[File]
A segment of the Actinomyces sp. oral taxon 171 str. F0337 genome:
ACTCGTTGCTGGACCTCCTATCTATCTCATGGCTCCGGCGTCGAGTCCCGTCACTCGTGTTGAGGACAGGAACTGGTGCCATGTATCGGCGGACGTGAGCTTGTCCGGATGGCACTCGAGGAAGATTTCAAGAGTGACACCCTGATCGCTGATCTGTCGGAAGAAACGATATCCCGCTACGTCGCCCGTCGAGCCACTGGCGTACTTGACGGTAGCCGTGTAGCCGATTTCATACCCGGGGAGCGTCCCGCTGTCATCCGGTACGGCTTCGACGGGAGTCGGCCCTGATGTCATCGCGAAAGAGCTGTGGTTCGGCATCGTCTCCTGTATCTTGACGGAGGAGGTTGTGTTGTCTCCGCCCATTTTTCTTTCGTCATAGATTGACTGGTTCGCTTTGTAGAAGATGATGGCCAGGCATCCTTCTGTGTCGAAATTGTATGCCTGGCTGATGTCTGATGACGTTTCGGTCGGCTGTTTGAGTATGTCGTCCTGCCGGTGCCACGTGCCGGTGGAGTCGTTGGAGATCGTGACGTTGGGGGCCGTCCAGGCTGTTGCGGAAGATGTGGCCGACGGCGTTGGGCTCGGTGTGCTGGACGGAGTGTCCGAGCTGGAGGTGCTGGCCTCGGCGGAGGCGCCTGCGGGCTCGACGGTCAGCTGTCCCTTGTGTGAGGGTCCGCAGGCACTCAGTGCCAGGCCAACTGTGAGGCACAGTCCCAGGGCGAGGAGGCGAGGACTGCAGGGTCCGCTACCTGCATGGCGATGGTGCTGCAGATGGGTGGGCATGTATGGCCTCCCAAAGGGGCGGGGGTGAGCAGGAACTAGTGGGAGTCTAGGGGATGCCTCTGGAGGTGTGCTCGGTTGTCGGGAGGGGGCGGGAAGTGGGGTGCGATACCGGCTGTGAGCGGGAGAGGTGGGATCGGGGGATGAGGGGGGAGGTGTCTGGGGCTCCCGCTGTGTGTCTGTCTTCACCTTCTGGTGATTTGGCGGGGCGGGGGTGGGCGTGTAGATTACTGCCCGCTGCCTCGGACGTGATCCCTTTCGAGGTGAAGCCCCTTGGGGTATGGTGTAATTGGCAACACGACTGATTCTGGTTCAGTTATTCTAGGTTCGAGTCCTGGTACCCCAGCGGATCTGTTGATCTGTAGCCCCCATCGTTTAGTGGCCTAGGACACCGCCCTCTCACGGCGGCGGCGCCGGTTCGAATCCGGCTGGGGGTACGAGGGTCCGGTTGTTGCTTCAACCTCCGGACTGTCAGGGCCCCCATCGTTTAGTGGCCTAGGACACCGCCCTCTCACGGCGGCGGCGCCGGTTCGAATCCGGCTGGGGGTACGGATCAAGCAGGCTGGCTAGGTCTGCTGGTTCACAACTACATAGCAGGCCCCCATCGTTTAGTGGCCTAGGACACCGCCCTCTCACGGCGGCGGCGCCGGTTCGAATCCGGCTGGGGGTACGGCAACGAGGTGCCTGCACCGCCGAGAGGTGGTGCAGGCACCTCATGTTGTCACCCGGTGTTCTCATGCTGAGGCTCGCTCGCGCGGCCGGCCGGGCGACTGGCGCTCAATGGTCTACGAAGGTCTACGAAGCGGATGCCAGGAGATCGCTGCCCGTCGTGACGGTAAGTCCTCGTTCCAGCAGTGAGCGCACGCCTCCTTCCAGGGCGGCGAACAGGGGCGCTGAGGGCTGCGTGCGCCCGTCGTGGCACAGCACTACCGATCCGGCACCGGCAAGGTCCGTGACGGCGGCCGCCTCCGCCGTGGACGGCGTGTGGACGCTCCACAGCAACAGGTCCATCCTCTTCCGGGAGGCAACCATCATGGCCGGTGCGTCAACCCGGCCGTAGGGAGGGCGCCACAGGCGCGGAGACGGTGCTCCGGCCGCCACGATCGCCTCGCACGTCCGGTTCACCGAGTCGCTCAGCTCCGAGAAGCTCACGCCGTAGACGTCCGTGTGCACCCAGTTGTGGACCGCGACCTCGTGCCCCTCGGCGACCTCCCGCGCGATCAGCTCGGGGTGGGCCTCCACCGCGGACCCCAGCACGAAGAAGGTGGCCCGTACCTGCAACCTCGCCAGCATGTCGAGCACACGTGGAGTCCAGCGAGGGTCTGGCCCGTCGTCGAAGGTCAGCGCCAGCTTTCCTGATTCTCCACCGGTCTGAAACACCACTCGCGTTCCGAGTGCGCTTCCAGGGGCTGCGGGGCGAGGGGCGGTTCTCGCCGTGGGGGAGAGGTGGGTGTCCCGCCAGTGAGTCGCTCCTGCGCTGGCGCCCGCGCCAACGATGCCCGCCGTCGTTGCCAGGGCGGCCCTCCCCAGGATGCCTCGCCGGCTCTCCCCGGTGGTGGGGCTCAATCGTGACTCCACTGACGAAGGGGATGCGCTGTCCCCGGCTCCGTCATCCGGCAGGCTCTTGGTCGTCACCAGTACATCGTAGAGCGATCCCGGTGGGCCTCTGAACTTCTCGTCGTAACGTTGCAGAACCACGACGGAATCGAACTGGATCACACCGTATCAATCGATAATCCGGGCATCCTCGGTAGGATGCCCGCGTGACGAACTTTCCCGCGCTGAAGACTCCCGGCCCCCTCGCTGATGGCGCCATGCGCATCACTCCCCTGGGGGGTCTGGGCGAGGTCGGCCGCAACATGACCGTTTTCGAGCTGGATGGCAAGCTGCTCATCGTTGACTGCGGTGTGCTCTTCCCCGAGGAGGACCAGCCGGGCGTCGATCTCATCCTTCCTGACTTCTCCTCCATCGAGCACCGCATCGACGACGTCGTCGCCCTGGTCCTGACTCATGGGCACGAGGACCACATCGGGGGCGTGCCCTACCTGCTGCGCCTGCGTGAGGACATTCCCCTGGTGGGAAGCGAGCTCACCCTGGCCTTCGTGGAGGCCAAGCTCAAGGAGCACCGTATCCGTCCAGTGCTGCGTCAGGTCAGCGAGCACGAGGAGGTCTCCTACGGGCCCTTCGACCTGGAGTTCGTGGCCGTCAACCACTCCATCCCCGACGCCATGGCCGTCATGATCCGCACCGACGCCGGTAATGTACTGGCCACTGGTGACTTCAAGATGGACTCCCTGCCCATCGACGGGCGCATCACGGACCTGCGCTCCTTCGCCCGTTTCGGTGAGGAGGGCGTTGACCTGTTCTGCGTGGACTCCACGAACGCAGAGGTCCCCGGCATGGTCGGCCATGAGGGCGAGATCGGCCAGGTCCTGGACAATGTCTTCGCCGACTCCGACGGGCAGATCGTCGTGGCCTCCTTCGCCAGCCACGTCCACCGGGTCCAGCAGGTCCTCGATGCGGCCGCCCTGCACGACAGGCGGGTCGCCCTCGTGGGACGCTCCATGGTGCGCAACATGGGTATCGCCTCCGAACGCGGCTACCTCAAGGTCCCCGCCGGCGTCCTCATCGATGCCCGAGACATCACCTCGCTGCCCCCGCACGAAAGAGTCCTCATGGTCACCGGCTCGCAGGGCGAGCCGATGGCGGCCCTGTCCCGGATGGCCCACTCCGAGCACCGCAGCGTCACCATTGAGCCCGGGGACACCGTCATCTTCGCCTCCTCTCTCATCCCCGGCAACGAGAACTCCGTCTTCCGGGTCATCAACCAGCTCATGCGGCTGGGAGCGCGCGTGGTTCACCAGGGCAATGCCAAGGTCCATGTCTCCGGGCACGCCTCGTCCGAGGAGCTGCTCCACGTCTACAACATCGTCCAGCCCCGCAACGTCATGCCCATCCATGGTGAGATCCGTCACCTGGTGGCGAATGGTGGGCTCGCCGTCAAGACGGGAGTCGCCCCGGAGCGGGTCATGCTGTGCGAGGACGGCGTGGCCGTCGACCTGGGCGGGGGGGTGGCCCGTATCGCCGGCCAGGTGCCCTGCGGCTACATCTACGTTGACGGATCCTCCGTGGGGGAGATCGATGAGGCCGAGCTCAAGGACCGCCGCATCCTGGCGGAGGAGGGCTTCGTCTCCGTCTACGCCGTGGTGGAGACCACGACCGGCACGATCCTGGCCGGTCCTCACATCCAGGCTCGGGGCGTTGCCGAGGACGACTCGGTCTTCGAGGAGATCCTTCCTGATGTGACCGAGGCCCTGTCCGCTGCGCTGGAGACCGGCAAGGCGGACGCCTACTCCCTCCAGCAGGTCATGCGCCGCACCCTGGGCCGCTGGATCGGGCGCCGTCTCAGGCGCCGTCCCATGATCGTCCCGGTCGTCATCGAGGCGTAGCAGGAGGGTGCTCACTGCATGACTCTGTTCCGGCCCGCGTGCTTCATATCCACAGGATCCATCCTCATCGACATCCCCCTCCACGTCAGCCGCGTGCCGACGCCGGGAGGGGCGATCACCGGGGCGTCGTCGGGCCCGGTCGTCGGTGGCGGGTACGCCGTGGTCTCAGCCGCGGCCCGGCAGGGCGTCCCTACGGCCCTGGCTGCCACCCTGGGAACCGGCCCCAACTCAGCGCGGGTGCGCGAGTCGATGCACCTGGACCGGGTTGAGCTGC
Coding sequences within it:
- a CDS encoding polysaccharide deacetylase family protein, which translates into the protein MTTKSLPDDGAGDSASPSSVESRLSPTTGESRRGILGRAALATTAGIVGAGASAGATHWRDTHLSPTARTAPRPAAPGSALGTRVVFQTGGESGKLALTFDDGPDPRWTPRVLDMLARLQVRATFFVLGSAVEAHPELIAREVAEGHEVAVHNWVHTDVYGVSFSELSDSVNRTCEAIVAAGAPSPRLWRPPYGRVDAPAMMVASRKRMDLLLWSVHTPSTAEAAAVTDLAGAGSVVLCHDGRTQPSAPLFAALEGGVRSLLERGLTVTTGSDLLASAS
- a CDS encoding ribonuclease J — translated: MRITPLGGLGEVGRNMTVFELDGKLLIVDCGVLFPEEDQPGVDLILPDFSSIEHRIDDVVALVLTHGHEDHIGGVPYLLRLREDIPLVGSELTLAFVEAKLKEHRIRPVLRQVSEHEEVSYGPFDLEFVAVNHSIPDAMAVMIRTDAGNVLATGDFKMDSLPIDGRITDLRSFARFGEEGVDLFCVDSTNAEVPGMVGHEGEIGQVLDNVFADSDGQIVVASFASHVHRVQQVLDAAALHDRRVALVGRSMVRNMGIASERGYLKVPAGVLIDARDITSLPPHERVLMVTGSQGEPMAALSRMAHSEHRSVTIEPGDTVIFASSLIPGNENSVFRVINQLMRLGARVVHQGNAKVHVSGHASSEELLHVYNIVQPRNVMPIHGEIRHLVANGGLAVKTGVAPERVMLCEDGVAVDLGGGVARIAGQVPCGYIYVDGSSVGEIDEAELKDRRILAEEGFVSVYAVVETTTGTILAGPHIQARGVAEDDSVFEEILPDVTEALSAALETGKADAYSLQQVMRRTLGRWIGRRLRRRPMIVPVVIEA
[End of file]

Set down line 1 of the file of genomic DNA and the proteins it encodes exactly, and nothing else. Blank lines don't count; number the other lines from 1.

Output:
A segment of the Actinomyces sp. oral taxon 171 str. F0337 genome: